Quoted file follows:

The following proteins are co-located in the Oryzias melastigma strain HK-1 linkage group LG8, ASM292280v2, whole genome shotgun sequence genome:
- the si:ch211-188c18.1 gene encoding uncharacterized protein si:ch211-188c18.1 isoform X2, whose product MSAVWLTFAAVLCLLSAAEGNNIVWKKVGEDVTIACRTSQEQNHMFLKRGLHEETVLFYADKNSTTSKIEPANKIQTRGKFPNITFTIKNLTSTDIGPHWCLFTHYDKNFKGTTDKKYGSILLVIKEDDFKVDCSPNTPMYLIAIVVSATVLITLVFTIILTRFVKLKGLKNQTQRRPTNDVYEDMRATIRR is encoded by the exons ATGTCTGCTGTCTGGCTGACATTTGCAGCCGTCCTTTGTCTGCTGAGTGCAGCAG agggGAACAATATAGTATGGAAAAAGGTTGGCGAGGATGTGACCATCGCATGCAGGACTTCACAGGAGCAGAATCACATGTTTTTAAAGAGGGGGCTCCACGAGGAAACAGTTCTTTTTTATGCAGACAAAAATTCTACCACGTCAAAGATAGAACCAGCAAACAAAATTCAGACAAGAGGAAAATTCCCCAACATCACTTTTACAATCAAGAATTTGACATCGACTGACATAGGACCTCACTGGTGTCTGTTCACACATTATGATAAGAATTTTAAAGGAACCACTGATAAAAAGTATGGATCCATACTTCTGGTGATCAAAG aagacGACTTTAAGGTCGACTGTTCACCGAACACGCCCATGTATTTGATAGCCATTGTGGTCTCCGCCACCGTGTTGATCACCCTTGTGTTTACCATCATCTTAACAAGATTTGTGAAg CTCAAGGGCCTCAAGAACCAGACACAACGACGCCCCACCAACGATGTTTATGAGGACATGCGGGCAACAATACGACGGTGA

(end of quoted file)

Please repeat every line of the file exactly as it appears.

The following proteins are co-located in the Oryzias melastigma strain HK-1 linkage group LG8, ASM292280v2, whole genome shotgun sequence genome:
- the si:ch211-188c18.1 gene encoding uncharacterized protein si:ch211-188c18.1 isoform X2, whose product MSAVWLTFAAVLCLLSAAEGNNIVWKKVGEDVTIACRTSQEQNHMFLKRGLHEETVLFYADKNSTTSKIEPANKIQTRGKFPNITFTIKNLTSTDIGPHWCLFTHYDKNFKGTTDKKYGSILLVIKEDDFKVDCSPNTPMYLIAIVVSATVLITLVFTIILTRFVKLKGLKNQTQRRPTNDVYEDMRATIRR is encoded by the exons ATGTCTGCTGTCTGGCTGACATTTGCAGCCGTCCTTTGTCTGCTGAGTGCAGCAG agggGAACAATATAGTATGGAAAAAGGTTGGCGAGGATGTGACCATCGCATGCAGGACTTCACAGGAGCAGAATCACATGTTTTTAAAGAGGGGGCTCCACGAGGAAACAGTTCTTTTTTATGCAGACAAAAATTCTACCACGTCAAAGATAGAACCAGCAAACAAAATTCAGACAAGAGGAAAATTCCCCAACATCACTTTTACAATCAAGAATTTGACATCGACTGACATAGGACCTCACTGGTGTCTGTTCACACATTATGATAAGAATTTTAAAGGAACCACTGATAAAAAGTATGGATCCATACTTCTGGTGATCAAAG aagacGACTTTAAGGTCGACTGTTCACCGAACACGCCCATGTATTTGATAGCCATTGTGGTCTCCGCCACCGTGTTGATCACCCTTGTGTTTACCATCATCTTAACAAGATTTGTGAAg CTCAAGGGCCTCAAGAACCAGACACAACGACGCCCCACCAACGATGTTTATGAGGACATGCGGGCAACAATACGACGGTGA